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The plant will produce turbocharged 2-liter four-cylinder engines for the Infiniti Q50 sedan.
DECHERD, Tenn. — Infiniti began building its first engines outside of Japan here today in a new factory that represents the deepening ties between Nissan Motor Corp. and Daimler AG.
The plant, separated from the large-volume Nissan powertrain factory next door, will produce turbocharged 2-liter four-cylinder engines for the Infiniti Q50 sedan as well as the C-class sedan that Mercedes-Benz recently launched in Vance, Ala.
The $319 million engine plant represents a complex 50-50 venture between Renault-Nissan and Daimler that weaves together elements from around the world.
The venture was jointly financed by Nissan and Daimler to be a freestanding Infiniti plant. It produces a Daimler-designed engine out of engine blocks, heads and crankshafts imported from Germany.
The engines are assembled on a Nissan-designed production line that incorporates Daimler engineering processes. They are then exported to Japan where they are installed at a Nissan assembly plant in the Infiniti Q50 that is then exported to Europe.
The Decherd investment will allow Infiniti to produce up to 250,000 engines a year in six variations — three for Mercedes and three for Infiniti. Details of future engine variations have not been disclosed.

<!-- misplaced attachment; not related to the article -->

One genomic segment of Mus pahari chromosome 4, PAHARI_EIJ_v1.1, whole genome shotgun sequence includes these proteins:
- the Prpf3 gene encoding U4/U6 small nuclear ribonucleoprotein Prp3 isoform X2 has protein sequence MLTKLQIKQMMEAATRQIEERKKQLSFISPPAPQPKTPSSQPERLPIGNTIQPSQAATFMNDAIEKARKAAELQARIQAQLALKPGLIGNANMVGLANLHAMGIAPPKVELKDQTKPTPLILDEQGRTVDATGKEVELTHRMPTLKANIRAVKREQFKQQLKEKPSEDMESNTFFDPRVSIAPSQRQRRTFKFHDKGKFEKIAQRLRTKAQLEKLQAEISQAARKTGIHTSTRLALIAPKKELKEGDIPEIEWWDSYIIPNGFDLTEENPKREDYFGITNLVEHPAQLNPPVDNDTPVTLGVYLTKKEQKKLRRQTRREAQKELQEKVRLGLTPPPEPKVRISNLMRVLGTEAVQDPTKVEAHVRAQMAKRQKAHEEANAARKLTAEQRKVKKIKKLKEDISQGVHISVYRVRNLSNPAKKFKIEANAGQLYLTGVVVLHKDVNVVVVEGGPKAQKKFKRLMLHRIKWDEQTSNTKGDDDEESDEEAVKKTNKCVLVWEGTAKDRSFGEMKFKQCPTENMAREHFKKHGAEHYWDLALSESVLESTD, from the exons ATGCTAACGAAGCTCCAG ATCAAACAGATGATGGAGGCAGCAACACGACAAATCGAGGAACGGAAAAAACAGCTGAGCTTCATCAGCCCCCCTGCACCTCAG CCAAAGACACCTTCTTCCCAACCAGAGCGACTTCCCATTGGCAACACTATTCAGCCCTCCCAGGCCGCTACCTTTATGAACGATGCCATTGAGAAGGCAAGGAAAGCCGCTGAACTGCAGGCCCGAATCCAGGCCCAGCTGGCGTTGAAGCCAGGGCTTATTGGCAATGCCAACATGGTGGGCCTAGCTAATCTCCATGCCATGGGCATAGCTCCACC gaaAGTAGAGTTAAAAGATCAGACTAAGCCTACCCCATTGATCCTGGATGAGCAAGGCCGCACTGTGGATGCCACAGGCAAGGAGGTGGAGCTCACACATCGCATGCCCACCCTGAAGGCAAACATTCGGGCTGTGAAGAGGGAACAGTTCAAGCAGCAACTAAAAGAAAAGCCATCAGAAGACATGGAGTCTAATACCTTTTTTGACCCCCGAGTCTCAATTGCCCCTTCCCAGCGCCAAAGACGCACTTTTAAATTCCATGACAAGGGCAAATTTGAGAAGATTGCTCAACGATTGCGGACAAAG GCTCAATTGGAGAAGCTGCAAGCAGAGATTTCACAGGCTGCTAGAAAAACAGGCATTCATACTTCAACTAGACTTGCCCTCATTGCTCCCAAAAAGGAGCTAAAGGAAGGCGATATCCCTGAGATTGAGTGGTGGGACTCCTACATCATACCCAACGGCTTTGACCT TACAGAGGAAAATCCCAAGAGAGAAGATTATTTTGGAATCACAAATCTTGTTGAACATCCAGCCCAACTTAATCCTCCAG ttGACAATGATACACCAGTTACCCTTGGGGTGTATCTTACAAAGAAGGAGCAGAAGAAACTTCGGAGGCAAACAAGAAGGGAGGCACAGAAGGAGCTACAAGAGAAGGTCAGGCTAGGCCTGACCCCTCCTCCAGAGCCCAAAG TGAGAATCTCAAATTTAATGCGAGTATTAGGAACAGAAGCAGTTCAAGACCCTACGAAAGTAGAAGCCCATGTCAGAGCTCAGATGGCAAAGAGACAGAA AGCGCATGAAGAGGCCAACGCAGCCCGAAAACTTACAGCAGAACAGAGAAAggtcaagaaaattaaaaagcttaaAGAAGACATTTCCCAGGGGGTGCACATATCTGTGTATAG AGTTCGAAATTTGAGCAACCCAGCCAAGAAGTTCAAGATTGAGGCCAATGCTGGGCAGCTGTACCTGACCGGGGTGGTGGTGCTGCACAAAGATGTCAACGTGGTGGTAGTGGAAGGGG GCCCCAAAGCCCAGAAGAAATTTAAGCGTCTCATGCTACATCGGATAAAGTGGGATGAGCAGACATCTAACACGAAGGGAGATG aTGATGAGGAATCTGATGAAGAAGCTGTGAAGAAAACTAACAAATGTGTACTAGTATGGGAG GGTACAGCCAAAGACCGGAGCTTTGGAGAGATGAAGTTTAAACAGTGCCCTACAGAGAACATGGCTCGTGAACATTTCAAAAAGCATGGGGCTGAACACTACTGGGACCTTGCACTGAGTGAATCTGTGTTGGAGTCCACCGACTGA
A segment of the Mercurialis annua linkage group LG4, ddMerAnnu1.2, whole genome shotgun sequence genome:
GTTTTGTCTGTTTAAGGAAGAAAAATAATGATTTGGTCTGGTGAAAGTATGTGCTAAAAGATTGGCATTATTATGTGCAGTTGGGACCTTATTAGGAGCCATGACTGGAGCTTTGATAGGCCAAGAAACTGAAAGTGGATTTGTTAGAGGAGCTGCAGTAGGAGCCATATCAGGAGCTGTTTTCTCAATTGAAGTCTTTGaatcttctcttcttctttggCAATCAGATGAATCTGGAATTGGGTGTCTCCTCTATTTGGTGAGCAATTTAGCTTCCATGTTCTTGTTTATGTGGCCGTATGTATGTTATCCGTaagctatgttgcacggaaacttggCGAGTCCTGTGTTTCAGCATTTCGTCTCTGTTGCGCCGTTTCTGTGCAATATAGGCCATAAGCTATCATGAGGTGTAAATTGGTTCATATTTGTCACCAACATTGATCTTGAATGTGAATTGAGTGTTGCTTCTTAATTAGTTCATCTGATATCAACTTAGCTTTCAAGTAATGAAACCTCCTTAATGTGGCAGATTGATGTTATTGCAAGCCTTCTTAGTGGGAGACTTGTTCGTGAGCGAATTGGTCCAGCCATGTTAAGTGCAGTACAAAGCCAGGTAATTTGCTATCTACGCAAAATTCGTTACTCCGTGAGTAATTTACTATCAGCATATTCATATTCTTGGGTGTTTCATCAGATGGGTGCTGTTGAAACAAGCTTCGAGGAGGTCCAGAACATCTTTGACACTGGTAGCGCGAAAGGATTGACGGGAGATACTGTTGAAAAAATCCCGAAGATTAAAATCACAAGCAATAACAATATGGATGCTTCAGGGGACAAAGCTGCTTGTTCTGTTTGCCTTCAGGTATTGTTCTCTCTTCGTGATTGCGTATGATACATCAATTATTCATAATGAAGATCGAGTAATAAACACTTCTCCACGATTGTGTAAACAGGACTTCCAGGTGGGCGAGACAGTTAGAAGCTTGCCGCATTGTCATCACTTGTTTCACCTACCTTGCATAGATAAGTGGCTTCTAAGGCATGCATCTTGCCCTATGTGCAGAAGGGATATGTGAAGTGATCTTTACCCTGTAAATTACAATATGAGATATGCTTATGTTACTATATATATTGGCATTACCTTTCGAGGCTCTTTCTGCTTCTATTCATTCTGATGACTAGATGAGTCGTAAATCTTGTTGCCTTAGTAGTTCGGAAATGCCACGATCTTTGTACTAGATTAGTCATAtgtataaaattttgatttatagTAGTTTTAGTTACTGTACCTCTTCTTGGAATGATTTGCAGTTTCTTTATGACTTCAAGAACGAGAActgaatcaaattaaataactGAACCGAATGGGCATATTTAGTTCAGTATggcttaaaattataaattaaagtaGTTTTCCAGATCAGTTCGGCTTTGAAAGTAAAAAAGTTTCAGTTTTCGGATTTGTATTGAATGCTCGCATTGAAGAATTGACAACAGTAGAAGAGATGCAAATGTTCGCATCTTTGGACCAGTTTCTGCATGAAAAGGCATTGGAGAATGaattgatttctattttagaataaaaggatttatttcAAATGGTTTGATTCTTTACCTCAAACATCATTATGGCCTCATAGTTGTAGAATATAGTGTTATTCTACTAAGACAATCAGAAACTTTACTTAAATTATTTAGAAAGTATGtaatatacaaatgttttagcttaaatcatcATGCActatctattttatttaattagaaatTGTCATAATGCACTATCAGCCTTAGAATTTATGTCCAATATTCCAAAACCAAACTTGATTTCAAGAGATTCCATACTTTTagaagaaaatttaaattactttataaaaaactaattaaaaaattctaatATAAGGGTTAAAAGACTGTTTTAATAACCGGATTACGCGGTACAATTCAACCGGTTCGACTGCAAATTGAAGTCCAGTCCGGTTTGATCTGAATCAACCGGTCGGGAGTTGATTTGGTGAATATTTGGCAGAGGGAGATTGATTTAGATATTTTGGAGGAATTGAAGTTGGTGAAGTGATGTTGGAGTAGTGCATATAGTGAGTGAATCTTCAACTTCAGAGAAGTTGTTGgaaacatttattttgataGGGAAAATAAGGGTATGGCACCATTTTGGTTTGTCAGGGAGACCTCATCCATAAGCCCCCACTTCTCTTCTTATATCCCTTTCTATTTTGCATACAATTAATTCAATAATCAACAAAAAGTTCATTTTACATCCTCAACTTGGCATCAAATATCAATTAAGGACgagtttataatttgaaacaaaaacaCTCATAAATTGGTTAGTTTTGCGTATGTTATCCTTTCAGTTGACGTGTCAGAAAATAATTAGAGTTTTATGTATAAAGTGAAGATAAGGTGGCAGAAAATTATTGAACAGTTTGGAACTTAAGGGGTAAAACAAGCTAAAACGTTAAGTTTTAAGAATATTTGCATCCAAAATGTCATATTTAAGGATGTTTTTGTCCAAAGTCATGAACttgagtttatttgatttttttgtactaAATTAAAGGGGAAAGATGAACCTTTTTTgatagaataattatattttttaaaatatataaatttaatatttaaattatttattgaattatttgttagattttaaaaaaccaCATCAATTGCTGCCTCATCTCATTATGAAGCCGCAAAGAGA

Johan de Nysschen, Infiniti Motor Co. president, said here today that Mercedes will receive the larger share of Decherd engines at first, simply because Mercedes C-class sales are higher than the Q50 volume. But he said the allocation of engines eventually will even out.
De Nysschen said the engine will also be supplied to the Infiniti Q50 that will be sold in China. A Q50 equipped with the 2-liter Decherd engine will reach the U.S. market in model year 2016, de Nysschen said.
He declined to comment on a planned announcement to be made Friday by Nissan CEO Carlos Ghosn and Daimler Chairman Dieter Zetsche to further the partnership between the two automakers.
Reuters, citing sources familiar with the plans, reported today that Daimler and Nissan have finalized a joint venture deal to build future Mercedes and Infiniti compact cars in Mexico, and will unveil details on Friday.
De Nysschen also declined to say whether that scheduled announcement would affect engine production at the newly opened plant.
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